From Habari Project
The MySQL database server hosts several databases for services provided on hp.o. Disk access, particularly in a virtualized environment, is a major performance killer, so MySQL has been tuned to use enough RAM for caching as possible, rather than requiring disk reads for every query.
Do not edit the default my.cnf file. Future changes may be made in the MySQL package that require configuration updates. Rather than manually needing to consolidate these changes the default my.cnf file can be used without worry.
All changes should be added as overrides in /etc/mysql/conf.d/*.cnf files. There is a main habari.cnf file which contains the bulk of the server-specific configuration values, but don't be afraid to further modularize your configs.
Config File: /etc/mysql/conf.d/default-engine.cnf
The InnoDB engine is preferred when an alternate engine is not specifically required (MyISAM for a fulltext index, for instance, is required by MediaWiki).
InnoDB is the preferred default in recent builds of MySQL and offers a number of advantages. Row-level locking is of significant importance for Trac, but InnoDB also offers easier configuration for caching and nice development features like foreign keys, etc.
Using a single engine type also reduces the number of separate cache pools required and drastically simplifies the complexity of configuration.
Config File: /etc/mysql/conf.d/encoding.cnf
The UTF8 character set should be used everywhere for everything. By default MySQL assumes you'll be using a latin1 character set, so we explicitly tell it to use UTF8 and the utf8_general_ci collation. This should change the default not only for new databases but for server and client connections.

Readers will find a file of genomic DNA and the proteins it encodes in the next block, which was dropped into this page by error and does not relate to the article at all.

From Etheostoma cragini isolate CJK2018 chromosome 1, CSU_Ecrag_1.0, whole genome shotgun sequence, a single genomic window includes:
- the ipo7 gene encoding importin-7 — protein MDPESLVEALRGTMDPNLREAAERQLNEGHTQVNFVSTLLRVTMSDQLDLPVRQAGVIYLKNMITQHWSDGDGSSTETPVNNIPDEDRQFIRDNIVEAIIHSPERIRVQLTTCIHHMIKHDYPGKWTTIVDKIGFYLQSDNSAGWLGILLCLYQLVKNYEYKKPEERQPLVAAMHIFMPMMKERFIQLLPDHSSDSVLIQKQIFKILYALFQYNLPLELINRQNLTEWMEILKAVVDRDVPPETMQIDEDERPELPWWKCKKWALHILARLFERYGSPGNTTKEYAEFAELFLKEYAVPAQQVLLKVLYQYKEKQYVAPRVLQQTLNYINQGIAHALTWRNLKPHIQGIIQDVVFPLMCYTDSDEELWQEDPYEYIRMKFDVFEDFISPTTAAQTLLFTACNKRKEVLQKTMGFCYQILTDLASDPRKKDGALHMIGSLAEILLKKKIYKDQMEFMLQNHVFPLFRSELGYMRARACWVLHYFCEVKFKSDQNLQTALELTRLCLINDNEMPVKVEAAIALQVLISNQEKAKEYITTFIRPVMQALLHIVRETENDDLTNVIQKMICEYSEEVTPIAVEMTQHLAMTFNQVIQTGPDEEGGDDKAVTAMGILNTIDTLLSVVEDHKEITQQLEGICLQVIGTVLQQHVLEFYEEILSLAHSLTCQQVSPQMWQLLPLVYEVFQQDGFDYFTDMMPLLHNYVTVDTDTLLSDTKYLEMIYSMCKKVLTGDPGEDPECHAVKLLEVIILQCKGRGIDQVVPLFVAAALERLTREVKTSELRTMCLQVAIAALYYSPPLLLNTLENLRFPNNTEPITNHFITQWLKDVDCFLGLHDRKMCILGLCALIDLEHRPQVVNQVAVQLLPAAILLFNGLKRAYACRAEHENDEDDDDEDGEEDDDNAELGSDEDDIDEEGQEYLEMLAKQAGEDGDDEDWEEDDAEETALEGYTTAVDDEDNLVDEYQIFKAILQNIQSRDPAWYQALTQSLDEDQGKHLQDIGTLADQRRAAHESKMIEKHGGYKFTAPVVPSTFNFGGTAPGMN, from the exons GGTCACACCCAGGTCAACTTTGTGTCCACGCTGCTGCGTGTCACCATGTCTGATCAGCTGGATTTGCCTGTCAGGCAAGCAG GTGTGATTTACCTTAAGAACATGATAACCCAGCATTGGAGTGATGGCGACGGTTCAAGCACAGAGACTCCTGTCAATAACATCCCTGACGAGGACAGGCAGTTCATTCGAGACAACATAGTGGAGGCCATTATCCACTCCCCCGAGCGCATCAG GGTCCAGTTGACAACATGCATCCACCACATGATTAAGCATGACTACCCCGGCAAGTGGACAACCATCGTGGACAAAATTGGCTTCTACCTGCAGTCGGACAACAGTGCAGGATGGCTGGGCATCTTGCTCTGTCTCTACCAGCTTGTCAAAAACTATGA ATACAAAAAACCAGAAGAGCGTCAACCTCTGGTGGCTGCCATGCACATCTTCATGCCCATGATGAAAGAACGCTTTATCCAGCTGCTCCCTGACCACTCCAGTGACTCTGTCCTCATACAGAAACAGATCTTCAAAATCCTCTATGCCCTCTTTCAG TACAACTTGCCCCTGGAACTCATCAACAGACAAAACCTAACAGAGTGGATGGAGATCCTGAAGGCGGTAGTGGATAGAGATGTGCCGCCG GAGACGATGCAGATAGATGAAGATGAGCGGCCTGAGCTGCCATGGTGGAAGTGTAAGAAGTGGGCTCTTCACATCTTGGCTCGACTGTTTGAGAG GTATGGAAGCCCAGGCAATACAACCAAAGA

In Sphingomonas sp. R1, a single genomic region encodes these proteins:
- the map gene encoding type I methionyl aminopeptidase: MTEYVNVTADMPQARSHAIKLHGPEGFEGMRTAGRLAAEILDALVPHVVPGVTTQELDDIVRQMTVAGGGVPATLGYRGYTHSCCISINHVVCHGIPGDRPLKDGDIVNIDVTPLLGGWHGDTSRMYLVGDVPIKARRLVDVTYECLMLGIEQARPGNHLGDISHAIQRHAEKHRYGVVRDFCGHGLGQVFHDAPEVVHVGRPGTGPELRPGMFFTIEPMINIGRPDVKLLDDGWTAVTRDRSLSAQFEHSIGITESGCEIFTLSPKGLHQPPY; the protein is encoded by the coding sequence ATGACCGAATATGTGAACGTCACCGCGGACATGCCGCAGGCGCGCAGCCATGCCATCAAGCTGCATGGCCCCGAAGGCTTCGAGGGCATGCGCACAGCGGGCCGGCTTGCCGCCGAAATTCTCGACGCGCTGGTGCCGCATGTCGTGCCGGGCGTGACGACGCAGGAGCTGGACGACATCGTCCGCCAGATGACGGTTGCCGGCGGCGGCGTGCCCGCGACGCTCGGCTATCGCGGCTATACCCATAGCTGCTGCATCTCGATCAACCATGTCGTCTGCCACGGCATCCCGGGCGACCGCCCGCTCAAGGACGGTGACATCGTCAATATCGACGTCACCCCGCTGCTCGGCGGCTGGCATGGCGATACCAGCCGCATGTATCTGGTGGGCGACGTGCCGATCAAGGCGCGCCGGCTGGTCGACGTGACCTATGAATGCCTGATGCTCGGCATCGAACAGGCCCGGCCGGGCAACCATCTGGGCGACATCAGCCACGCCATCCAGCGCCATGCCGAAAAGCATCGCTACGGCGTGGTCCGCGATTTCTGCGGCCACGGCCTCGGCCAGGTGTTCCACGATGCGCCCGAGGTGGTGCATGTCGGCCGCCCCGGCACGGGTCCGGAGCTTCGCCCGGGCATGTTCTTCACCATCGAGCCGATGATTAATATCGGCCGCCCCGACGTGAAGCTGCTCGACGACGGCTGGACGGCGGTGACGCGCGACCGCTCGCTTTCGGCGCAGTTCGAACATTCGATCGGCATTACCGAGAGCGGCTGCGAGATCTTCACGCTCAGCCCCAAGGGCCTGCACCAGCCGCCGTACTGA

Config File: /etc/mysql/conf.d/habari.cnf
As memory optimization is highly dependent on the workload and use case involved, this section of the config is the most highly customized. The config file is well-documented, but each section is also covered here. Ideally references and additional explanations should be added here. For now it's just a copy of the config.
Key Buffer Size
# the key buffer stores MyISAM indexes - we don't use MyISAM tables, so this can be small key_buffer_size = 8M
# the table cache defines the number of tables that can be kept open across threads. if opened_tables is high, increase this # 400 should be enough for all our tables to be open at once table_cache = 400
# there's never a need for more connections, we rarely have more than 1 or 2 simultaneous connections max_connections = 100 # 100 is the default
Sort Buffer Size
# the sort buffer defines the amount of memory available for sorting query results (per thread). more than 2M can degrade performance on linux sort_buffer_size = 2M # 2M is the default
Query Cache Size
# the query cache defines the amount of memory available for caching query results query_cache_size = 64M
Query Cache Limit
# the query cache limit defines the largest query that can be cached - if we've got free memory, why not use it? query_cache_limit = 10M
InnoDB Buffer Pool Size
# the innodb buffer pool size defines the amount of memory InnoDB uses to cache data and indexes - equivalent to key_buffer and query_cache for MyISAM innodb_buffer_pool_size = 64M
Log Slow Queries
# always log queries that take a long time to this file log_slow_queries = /var/log/mysql/mysql-slow.log
Long Query Time
# queries that take a long time means... long_query_time = 3 # seconds - the default is 10
Log Queries Not Using Indexes
# logging queries that don't use indexes produces a shitload of entries because of crappy wikimedia and trac #log-queries-not-using-indexes
Thread Cache Size
# there's no point in keeping threads cached, they just eat up memory thread_cache_size = 0
Temp Table Size
# temp tables are written to disk when they exceed either tmp_table_size or max_heap_table_size (whichever is lower), so make sure those are fairly large values tmp_table_size = 32M # default is system-dependent, seems to be 32M here max_heap_table_size = 32M # 16M is the default